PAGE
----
Coffee quality at high end restaurants

Talk about your favorite cafes, local barista events, or plan your own get-together.
Espresso33

#1: Post by Espresso33 »

Hello

Ive noticed when watching travel and foodshows visiting fancy restaurants, that the espresso machines and grinders are always bad or less ideal. I wont name any restaurants, but almost all the michelin restaurants ive seen it in. Whats up with that? The cooks are top of the line, the cutlery is top of the line, the copperware are top of the line, but the coffee equipment is meh at best. Ofc i havent been able to taste coffee but just judging from the equipment.

Do you guys have any experience with the coffee from fancy places? It would be especially fun hearing about coffee experience in michelin star restaurants.

Espresso33 (original poster)

#2: Post by Espresso33 (original poster) »

Not to mention if they actually do have a high end machine, its usually paired with a grinder 1/20 of the price

chipman

#3: Post by chipman »

Coffee is not usually a priority at high end restaurants, or any restaurants for that matter.

baldheadracing
Team HB

#4: Post by baldheadracing »

I've never had bad coffee with haute cuisine. Predictable, yes, not third-wave, definitely, but never bad. For example, if you're having Crème Brûlée, then you'd want a rich coffee with deep dark chocolate notes to complement ...

In more modern cuisine, there is crossover. For example, IIRC, Noma uses Tim Wendelboe and Thomas Keller uses Equator.
-"Good quality brings happiness as you use it" - Nobuho Miya, Kamasada

Espresso33 (original poster)

#5: Post by Espresso33 (original poster) »

Thats whats really weird. Coz usually everything is done with the upmost care in every aspect at michelin starred restaurants. Probably every guest order coffee, i would say its a big part of the experience dining out. Also people know what good coffee taste like, as its not uncommon getting good coffee at cafes

roadman
Supporter ♡

#6: Post by roadman »

baldheadracing wrote:I've never had bad coffee with haute cuisine. Predictable, yes, not third-wave, definitely, but never bad.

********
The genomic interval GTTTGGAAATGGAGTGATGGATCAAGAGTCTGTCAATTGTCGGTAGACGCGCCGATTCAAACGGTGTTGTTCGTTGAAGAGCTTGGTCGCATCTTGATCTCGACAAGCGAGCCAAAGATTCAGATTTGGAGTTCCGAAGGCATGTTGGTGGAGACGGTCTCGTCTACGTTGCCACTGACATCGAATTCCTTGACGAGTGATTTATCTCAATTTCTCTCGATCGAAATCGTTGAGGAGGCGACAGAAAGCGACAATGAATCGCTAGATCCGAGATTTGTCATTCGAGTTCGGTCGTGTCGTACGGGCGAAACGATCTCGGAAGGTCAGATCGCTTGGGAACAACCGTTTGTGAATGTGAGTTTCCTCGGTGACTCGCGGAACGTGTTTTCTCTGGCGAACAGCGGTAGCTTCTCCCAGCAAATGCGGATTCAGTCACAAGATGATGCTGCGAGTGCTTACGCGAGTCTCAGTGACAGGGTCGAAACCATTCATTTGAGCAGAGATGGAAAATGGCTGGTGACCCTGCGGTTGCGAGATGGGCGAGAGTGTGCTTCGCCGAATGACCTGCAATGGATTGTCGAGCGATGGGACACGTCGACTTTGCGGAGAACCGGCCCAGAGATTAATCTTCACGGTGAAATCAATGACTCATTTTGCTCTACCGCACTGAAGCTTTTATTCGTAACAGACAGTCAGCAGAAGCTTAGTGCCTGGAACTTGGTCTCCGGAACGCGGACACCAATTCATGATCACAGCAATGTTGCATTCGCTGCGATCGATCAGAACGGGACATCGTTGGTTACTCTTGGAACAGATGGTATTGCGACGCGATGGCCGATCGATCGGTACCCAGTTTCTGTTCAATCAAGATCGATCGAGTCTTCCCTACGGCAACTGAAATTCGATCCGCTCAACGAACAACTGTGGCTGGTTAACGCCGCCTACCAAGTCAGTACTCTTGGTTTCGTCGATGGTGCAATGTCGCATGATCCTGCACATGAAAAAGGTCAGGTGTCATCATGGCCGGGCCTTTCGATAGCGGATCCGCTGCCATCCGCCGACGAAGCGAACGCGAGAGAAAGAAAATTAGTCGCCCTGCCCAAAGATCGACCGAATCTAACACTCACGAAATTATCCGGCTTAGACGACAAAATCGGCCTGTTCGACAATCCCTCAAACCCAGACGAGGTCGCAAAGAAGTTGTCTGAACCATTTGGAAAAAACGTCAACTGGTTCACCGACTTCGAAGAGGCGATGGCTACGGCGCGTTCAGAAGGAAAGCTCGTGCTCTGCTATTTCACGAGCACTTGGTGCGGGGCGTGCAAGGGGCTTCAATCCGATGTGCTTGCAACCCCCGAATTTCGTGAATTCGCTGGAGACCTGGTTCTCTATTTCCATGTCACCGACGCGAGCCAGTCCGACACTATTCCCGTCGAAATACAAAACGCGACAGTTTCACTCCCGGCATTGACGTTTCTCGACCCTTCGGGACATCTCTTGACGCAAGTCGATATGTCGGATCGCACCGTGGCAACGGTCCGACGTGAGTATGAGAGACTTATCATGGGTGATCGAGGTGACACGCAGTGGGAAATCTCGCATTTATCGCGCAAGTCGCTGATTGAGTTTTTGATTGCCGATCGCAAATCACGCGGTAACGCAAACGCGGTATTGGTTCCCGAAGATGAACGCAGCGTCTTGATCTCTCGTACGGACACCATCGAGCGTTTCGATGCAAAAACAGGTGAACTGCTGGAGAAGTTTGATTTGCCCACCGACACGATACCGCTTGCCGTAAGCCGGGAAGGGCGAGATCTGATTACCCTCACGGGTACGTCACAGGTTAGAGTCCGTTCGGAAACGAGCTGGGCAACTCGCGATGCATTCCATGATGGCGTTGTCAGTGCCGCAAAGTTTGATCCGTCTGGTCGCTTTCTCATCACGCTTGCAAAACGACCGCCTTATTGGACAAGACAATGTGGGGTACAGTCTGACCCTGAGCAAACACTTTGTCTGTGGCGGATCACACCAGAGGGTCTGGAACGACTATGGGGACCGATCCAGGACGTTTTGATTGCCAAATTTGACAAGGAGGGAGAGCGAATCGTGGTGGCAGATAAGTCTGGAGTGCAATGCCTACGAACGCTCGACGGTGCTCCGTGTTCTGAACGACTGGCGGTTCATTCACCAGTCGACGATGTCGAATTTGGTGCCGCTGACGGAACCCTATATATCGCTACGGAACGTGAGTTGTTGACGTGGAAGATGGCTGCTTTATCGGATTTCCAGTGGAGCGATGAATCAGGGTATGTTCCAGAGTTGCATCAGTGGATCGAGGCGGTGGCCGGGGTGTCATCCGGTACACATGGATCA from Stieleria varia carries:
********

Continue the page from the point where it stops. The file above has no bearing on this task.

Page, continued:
High end restaurants employ cooks, waitstaff, and dishwashers. It's rare to see a high end restaurant with a barista on staff. The coffee is decent enough but nothing to write home about.

Mitch will explain the details:


larscoffee

#7: Post by larscoffee »

I've been to a number of Michelin restaurants all of which have lacked 3rd wave coffee. Personally, I think the fusion of coffee and food is a good next step for some of these restaurants. What's holding that possibility back? One idea I had in mind was the lack of demand at night for good espresso. Perhaps things could change if people viewed decaf differently.

roadman
Supporter ♡

#8: Post by roadman »

larscoffee wrote:I've been to a number of Michelin restaurants all of which have lacked 3rd wave coffee. Personally, I think the fusion of coffee and food is a good next step for some of these restaurants. What's holding that possibility back?
You're right of course. In most high end restaurants the wait staff is usually responsible for coffee service. If the restaurant has a bartender on staff, they often end up making coffee. In both cases you have drip coffee that's serviceable, but not exciting.

Noma in Copenhagen has made an effort to up their coffee game. There was an article about it back in 2014 at Spudge

Trop_de_Cafe

#9: Post by Trop_de_Cafe »

Lack of space. Lack of demand. Lack of return on investment. I recall reading some years ago that Nespresso was in something like 30% of the Michelin-starred restaurants in Europe (and was aiming for more), and I wasn't surprised: it takes up little space, it takes no skill or training, it doesn't require one more item that will go stale, and it is reliably good enough, which at that point in the experience might be a good thing, if it is the last thing the diner is tasting before facing the bill!

roadman
Supporter ♡

#10: Post by roadman »

Trop_de_Cafe wrote:Lack of space. Lack of demand. Lack of return on investment.
Yes, yes, and yes.